Campus activists are morons

I’m sure most of you have seen this already:

For the uninitiated, a group calling itself the “Greenwash Guerrillas” threw a pie at New York Time columnist Thomas Friedman on Tuesday while he was giving a speech at Brown University. Leaflets thrown to the crowd during the pieing stated that:

Thomas Friedman deserves a pie in the face…

* because of his sickeningly cheery applaud for free market capitalism’s conquest of the planet

* for telling the world that the free market and techno fixes can save us from climate change. From carbon trading to biofuels, these distractions are dangerous in and of themselves, while encouraging inaction with respect to the true problems at hand.

* for helping turn environmentalism into a fake plastic consumer product for the privileged

* For his long-standing support for the US Occupation of Iraq and the Israeli occupation of Palestine. Such committed support to the US War Machine and its proxy states overseas cannot be masked behind any twisted mask of “green” – the US Military is the largest single emitter of greenhouse gases in the world.

* for his pure arrogance.
On behalf of the earth and all true environmentalists — we, the Greenwash Guerrillas, declare Thomas Friedman’s “Green” as fake and toxic to human and planetary health as the cool-whip covering his face.

It’s long been my opinion that campus activism is generally done by self-righteous idiots who achieve nothing, trying to be like their parents in the 60’s and 70’s, who were also self-righteous idiots who achieved nothing. True to form, these imbeciles qualify.

It’s not that campus activism can’t possibly affect societal change. It’s that campus activism is rarely ever about affecting change, it’s about making students feel righteous; it’s all about the fact one is an “activist” rather than any results of said activism. It’s the same egotism and superficiality that makes anti-war protests the useless spectacles they are today.

Like the students at my alma mater who began a hunger strike during their negotiations with the administration on a living wage for university staff, the Greenwash Guerillas’ actions here were at best ineffectual and at worst counterproductive.  I empathize with Thomas Friedman, and that is making me nauseous.  Thanks a lot, hippies.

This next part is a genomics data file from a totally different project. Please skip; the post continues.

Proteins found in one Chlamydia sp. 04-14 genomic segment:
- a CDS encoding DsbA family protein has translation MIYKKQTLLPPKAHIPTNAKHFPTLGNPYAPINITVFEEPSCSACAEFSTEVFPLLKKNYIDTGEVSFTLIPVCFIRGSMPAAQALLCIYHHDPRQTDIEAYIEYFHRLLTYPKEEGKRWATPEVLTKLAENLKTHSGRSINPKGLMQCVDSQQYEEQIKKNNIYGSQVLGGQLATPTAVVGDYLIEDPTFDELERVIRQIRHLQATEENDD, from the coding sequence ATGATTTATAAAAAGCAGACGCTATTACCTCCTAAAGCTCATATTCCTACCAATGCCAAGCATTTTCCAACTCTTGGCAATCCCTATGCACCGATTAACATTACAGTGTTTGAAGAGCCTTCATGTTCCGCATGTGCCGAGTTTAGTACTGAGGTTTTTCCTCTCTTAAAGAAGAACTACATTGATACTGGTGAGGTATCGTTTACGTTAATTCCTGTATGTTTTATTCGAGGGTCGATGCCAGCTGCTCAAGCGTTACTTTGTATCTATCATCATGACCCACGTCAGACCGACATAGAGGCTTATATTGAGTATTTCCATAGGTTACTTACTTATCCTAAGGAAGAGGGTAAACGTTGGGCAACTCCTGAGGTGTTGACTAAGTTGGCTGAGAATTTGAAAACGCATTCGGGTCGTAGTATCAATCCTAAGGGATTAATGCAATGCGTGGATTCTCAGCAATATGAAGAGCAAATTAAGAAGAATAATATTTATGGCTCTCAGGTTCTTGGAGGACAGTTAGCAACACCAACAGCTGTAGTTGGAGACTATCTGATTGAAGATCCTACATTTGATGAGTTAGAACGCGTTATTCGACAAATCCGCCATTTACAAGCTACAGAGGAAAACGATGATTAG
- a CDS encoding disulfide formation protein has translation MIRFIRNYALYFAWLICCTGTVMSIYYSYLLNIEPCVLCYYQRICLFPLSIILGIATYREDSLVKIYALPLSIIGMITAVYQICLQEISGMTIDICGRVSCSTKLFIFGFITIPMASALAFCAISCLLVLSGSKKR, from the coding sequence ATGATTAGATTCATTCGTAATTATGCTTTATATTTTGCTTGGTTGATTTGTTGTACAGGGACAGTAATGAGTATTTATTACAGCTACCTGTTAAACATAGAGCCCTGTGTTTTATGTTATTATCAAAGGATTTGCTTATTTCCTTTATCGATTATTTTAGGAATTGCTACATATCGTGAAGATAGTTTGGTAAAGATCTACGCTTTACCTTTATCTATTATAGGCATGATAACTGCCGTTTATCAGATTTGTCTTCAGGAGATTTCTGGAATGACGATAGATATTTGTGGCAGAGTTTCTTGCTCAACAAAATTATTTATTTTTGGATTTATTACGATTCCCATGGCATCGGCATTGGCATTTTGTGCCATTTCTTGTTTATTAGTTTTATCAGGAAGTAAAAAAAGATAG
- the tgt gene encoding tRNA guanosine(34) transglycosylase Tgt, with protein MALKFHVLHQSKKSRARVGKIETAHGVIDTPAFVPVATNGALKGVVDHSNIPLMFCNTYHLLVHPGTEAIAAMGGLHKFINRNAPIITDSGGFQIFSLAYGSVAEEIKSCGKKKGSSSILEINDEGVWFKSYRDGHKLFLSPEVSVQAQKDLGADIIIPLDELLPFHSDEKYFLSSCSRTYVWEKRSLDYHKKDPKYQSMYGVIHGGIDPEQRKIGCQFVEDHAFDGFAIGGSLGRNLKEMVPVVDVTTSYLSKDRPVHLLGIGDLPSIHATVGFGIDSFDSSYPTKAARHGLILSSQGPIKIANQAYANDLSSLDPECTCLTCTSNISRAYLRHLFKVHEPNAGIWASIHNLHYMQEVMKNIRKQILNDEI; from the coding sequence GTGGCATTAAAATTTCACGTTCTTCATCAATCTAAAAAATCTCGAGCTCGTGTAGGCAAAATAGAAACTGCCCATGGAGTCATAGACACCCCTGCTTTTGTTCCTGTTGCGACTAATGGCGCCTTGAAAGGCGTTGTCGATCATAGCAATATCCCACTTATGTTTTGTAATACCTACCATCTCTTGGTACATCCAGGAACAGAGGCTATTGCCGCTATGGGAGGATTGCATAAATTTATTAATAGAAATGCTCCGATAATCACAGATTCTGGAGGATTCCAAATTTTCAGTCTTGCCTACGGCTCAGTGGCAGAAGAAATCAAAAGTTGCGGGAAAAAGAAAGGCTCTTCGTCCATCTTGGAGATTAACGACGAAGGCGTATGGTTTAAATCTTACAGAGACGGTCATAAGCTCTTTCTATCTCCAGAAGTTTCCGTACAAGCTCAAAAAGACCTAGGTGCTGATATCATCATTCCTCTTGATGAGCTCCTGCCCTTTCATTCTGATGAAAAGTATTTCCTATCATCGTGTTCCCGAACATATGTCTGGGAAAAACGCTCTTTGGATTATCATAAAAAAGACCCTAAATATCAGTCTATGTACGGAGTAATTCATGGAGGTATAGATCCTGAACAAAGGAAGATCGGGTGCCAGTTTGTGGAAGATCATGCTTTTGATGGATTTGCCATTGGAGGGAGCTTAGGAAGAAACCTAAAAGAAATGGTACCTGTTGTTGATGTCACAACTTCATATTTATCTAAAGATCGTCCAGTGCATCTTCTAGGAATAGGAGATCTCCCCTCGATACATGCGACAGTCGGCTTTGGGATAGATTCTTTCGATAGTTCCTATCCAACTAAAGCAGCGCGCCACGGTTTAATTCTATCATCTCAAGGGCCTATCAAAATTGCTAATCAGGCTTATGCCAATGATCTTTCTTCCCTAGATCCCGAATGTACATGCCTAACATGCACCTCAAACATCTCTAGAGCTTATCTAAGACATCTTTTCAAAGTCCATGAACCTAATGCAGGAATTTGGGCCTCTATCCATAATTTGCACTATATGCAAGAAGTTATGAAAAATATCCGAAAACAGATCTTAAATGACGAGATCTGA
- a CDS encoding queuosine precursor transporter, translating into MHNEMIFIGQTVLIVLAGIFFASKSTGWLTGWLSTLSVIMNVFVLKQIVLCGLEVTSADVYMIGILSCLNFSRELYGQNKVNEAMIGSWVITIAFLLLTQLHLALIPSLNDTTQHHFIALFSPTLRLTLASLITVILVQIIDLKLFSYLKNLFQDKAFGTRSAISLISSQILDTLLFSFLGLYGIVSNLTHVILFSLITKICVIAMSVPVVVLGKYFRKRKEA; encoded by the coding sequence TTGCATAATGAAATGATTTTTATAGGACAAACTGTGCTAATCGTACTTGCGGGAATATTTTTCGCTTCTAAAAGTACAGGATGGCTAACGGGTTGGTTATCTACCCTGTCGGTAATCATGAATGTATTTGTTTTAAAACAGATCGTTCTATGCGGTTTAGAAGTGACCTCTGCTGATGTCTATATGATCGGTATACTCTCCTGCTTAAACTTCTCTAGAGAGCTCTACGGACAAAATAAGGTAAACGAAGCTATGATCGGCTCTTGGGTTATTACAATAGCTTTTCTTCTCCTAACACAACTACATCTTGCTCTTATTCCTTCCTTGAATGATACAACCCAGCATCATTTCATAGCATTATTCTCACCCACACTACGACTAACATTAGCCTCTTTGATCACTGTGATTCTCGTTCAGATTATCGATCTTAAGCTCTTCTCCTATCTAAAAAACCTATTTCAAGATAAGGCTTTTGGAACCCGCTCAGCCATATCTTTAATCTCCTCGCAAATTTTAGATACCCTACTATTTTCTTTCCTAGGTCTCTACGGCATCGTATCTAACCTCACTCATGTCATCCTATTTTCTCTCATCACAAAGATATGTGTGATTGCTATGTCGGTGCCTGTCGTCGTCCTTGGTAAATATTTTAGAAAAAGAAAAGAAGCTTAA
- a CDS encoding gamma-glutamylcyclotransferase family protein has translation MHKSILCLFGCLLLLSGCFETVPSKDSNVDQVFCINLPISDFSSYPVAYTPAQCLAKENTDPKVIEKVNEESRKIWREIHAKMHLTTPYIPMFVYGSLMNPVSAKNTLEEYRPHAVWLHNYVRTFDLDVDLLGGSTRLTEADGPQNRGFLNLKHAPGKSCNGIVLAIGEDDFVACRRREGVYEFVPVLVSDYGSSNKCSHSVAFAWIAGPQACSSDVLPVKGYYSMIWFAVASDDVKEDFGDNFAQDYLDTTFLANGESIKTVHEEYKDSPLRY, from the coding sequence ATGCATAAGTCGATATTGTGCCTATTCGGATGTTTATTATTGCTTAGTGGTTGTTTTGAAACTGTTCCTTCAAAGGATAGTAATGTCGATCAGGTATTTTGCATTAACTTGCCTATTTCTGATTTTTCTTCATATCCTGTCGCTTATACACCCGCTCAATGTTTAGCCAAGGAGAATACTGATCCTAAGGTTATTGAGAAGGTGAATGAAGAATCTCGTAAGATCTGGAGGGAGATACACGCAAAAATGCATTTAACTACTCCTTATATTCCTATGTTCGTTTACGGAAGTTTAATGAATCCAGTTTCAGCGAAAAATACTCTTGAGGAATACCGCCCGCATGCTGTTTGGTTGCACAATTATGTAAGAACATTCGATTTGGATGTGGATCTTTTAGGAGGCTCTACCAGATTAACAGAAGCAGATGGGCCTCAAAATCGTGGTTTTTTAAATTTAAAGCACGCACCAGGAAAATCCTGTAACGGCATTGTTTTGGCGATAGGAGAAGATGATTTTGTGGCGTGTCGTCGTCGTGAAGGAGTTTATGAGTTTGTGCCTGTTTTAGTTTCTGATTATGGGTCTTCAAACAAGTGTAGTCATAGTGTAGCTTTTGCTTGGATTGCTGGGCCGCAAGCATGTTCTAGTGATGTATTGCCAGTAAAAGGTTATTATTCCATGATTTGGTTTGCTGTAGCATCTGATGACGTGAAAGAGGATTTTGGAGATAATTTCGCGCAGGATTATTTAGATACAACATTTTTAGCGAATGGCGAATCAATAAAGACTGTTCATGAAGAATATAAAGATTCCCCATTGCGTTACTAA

Oh, and to Dylan and Matt, none of this shit next year, k?


4 comments so far

  1. Jamelle on

    God, I know.

    At my first year at the University of Virginia, the living wage organization held a sit in at the president’s office. Instead of forcing action on part of the administration, they just got themselves arrested, looked ridiculous, and brought the professional hippies/protesters out of the woodwork (which, for some reason, there are a ton in Charlottesville).

  2. John Cain on

    They had a sit-in my sophomore year at Georgetown, in which the administration completely let them do their thing, brought them food, etc. It’s remarkable how co-opted they were, and how little they realized it.

  3. Jamelle on

    I think a successful sit-in is possible, but it requires serious discipline and a willingness to actually incur penalties.

    The most effective thing – and U.Va’s living wage campaign bore this out – is to galvanize student opinion against the administration (and for that, demonstrations aren’t even necessary). There definitely came a point where there was so much negative publicity directed at the administration that they caved in and raised wages for the lowest paid workers.

  4. John Cain on

    I agree, Jamelle. As the perfect counterexample of what you’re talking about, I again look to Georgetown, a few years after I graduated. There was a living wage campaign, and the administration had agreed on the general idea but was haggling over the exact dollar amount. Not content to keep hammering out something, the living wage people went on a hunger strike, which turned a lot of students, alums, and campus media against them (they were seen as employing the nuclear option needlessly). In the end, they got about the same deal offered before the strike.

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